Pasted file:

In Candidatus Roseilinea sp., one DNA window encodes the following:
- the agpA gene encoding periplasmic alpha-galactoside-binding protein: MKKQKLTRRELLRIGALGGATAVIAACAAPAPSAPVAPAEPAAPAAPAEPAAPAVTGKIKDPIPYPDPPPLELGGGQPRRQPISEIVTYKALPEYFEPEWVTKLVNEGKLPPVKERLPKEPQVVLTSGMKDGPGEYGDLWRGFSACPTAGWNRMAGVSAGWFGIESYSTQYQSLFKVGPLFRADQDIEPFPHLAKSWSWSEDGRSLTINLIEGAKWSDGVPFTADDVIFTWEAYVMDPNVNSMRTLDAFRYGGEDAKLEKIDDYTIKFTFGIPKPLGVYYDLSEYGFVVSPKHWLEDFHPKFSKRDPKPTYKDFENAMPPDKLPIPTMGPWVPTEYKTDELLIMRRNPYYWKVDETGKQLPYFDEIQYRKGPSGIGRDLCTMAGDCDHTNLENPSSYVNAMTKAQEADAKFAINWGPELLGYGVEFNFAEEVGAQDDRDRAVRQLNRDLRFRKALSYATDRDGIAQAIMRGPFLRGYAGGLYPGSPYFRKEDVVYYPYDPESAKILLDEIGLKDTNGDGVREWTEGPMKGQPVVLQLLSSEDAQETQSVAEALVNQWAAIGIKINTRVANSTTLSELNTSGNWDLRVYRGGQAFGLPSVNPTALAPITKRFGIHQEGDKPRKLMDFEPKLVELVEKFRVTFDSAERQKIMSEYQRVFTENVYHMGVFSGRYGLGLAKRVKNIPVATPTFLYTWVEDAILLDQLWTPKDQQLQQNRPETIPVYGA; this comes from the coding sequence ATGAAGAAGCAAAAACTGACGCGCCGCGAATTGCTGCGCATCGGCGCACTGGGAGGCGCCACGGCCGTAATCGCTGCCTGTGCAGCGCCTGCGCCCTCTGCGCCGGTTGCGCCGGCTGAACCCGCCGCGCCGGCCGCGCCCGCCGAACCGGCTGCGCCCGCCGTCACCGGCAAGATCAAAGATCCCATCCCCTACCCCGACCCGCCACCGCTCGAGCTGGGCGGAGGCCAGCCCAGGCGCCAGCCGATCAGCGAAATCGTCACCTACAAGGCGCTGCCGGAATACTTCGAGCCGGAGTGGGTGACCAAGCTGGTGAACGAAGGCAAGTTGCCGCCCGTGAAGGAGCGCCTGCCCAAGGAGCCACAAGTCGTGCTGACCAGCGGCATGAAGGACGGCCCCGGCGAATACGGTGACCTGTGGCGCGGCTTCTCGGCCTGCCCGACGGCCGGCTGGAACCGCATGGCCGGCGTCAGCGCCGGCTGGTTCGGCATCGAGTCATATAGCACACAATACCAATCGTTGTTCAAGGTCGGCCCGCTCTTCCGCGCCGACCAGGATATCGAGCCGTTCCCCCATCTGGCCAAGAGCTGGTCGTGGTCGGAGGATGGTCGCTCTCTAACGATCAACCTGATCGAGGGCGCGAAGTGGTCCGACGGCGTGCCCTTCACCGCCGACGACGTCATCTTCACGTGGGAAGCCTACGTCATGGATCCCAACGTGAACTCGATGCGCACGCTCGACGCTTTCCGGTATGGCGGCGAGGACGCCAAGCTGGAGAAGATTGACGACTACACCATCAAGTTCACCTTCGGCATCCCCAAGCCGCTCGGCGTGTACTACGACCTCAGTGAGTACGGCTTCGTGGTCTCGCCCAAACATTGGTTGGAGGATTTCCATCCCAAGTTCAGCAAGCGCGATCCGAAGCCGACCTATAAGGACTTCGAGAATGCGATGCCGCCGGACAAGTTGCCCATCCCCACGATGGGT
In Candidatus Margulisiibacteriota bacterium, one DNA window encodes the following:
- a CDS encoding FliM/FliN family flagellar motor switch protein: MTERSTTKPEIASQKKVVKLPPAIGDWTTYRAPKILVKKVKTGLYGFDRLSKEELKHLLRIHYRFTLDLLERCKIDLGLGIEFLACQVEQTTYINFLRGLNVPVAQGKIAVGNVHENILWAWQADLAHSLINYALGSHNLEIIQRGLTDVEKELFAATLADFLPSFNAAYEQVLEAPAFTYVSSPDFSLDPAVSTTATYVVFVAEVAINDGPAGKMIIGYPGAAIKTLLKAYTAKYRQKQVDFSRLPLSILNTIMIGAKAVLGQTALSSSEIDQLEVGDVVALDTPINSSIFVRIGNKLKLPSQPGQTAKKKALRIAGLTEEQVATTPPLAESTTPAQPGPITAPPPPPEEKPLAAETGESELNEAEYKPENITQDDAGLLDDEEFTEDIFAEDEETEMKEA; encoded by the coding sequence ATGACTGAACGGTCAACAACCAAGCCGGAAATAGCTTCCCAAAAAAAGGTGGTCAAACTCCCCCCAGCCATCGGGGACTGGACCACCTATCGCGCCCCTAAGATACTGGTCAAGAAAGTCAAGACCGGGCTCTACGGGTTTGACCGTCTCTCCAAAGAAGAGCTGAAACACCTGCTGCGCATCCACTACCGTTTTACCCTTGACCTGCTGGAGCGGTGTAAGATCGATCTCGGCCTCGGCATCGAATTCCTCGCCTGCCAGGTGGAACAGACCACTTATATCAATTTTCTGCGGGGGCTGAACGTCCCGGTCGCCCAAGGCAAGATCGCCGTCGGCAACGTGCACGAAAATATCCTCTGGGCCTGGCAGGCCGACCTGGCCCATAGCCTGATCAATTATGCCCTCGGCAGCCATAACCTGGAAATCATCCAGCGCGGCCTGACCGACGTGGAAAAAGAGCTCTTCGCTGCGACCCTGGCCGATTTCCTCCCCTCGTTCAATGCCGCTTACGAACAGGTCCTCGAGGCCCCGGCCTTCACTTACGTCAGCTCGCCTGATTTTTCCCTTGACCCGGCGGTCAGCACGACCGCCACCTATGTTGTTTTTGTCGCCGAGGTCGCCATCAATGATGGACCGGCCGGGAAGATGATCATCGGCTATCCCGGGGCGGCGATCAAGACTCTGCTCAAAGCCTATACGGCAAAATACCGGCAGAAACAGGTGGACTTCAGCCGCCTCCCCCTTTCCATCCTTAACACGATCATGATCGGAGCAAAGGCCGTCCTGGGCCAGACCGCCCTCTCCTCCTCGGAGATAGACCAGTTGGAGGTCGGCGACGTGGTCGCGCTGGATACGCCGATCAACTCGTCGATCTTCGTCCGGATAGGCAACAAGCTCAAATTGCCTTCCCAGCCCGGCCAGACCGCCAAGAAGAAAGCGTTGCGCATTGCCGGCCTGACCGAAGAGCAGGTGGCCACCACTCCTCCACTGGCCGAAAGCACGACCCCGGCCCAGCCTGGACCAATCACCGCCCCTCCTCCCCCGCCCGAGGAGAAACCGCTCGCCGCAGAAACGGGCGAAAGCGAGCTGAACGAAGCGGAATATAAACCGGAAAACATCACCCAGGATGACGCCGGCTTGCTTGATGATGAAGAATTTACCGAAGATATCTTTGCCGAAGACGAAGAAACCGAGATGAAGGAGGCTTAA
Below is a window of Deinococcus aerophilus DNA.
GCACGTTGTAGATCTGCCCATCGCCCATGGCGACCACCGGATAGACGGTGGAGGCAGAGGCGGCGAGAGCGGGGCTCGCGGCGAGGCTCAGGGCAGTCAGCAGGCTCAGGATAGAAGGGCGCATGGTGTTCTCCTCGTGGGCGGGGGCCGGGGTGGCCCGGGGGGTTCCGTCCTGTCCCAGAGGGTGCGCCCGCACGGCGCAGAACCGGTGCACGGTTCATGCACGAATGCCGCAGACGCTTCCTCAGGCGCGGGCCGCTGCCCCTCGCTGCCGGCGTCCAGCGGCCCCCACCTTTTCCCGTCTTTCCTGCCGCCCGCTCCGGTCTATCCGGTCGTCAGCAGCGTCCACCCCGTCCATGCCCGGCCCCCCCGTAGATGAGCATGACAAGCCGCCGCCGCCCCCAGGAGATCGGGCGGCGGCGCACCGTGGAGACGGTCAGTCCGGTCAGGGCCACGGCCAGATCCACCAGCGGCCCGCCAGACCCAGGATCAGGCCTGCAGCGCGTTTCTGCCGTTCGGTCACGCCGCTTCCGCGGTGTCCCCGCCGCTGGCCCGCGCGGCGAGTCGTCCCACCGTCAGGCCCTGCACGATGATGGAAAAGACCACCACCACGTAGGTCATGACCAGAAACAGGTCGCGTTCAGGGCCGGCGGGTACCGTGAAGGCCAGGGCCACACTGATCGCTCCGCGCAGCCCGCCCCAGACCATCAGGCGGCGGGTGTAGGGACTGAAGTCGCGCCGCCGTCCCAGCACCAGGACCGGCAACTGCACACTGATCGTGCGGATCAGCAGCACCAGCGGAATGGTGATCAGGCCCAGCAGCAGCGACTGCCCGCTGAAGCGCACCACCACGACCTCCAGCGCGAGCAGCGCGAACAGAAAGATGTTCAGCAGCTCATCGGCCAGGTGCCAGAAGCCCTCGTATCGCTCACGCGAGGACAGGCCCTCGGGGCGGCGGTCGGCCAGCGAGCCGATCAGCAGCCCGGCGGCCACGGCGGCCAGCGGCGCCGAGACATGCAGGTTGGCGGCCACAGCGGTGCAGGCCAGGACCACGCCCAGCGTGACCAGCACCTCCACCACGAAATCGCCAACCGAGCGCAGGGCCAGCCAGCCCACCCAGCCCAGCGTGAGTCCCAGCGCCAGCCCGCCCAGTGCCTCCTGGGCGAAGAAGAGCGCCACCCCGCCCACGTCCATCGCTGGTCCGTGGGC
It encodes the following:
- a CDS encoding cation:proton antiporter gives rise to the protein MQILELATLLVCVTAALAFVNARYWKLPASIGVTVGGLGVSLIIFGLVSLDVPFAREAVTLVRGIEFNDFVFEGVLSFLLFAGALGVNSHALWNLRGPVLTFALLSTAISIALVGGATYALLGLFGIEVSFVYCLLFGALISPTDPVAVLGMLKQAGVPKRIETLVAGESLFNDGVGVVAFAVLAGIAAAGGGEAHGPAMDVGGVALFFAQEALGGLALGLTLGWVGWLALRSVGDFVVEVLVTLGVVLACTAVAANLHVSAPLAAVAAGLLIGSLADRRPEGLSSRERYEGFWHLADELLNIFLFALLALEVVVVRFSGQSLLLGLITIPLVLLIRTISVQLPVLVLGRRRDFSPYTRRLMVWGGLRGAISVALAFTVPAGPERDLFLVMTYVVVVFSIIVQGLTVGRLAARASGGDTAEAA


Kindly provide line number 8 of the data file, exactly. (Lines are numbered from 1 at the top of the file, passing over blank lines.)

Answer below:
- a CDS encoding cation:proton antiporter gives rise to the protein MQILELATLLVCVTAALAFVNARYWKLPASIGVTVGGLGVSLIIFGLVSLDVPFAREAVTLVRGIEFNDFVFEGVLSFLLFAGALGVNSHALWNLRGPVLTFALLSTAISIALVGGATYALLGLFGIEVSFVYCLLFGALISPTDPVAVLGMLKQAGVPKRIETLVAGESLFNDGVGVVAFAVLAGIAAAGGGEAHGPAMDVGGVALFFAQEALGGLALGLTLGWVGWLALRSVGDFVVEVLVTLGVVLACTAVAANLHVSAPLAAVAAGLLIGSLADRRPEGLSSRERYEGFWHLADELLNIFLFALLALEVVVVRFSGQSLLLGLITIPLVLLIRTISVQLPVLVLGRRRDFSPYTRRLMVWGGLRGAISVALAFTVPAGPERDLFLVMTYVVVVFSIIVQGLTVGRLAARASGGDTAEAA